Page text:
Ideas from 'Remarks on the forces of inorganic Nature' by J.R. Mayer [1842], by Theme Structure

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27. Natural Reality / A. Classical Physics / 1. Mechanics / d. Gravity
Gravity isn't a force, because it produces effects without diminishing
                        Full Idea: If gravity be called a force, a cause is supposed which produces effects without itself diminishing, and incorrect conceptions of the causal connexions of things are thereby fostered.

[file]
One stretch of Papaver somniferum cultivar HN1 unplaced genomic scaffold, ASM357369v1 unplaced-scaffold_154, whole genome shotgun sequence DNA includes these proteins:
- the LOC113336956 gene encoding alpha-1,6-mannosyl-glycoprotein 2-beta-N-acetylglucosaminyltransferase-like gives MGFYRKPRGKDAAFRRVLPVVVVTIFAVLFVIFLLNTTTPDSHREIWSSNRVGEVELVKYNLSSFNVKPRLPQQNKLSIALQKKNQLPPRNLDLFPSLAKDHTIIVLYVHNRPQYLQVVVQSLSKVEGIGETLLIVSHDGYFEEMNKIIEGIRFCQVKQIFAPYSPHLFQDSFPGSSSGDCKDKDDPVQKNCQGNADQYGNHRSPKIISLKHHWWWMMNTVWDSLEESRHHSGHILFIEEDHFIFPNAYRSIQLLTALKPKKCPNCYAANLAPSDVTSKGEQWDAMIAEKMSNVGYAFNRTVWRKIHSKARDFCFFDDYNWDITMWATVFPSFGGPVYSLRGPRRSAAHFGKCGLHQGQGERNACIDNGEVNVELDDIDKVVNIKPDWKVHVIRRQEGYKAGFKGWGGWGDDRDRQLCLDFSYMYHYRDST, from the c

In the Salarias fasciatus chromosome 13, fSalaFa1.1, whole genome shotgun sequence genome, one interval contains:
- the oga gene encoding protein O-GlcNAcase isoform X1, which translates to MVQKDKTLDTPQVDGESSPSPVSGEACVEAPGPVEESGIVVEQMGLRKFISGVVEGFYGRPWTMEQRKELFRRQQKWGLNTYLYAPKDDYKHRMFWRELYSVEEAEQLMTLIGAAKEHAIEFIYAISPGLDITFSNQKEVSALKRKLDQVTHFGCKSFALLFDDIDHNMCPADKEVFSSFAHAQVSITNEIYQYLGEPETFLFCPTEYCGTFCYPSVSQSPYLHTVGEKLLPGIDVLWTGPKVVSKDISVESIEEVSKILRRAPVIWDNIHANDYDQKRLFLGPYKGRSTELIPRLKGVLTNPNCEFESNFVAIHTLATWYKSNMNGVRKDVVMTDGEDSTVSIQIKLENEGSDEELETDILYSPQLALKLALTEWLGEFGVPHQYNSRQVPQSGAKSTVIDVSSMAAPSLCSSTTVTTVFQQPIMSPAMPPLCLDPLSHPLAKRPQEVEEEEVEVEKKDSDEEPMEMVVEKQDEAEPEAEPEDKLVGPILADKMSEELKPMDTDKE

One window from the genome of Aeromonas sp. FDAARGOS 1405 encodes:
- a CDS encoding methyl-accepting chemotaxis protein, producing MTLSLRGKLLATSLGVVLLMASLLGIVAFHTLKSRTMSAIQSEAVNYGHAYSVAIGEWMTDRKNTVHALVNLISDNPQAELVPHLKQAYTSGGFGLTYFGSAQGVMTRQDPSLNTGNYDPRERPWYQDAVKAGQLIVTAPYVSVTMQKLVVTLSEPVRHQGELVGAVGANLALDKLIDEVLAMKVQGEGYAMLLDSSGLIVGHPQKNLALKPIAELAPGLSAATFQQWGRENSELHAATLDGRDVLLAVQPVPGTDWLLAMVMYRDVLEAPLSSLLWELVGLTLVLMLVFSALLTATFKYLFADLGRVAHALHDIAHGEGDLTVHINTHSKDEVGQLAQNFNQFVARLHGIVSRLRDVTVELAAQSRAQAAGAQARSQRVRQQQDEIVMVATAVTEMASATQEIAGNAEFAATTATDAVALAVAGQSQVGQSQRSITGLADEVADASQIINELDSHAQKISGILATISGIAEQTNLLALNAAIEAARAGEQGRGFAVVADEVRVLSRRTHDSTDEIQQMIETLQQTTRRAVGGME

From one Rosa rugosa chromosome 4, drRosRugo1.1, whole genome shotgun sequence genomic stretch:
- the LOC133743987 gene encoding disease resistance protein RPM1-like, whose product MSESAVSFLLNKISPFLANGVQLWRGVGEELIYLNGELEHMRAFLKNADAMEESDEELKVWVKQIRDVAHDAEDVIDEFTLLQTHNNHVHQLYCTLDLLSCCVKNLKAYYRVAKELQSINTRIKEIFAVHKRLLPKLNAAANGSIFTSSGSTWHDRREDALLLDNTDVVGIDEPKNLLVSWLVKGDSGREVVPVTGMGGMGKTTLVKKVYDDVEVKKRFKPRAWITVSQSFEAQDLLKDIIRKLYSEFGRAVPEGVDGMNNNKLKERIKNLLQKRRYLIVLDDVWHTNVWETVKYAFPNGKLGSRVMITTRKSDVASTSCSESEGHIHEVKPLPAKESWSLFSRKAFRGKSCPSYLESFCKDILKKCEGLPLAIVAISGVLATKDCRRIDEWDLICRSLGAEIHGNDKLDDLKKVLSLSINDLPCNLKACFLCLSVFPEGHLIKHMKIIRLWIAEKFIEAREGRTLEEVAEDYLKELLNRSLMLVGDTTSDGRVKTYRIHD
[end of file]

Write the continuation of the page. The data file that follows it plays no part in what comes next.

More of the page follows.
From: J.R. Mayer (Remarks on the forces of inorganic Nature [1842], p.199), quoted by Brian Ellis - Scientific Essentialism 8.03
                        A reaction: This seems like a brilliant prelude to the proposal that gravity is actually the 'curvature' of space (whatever that is!).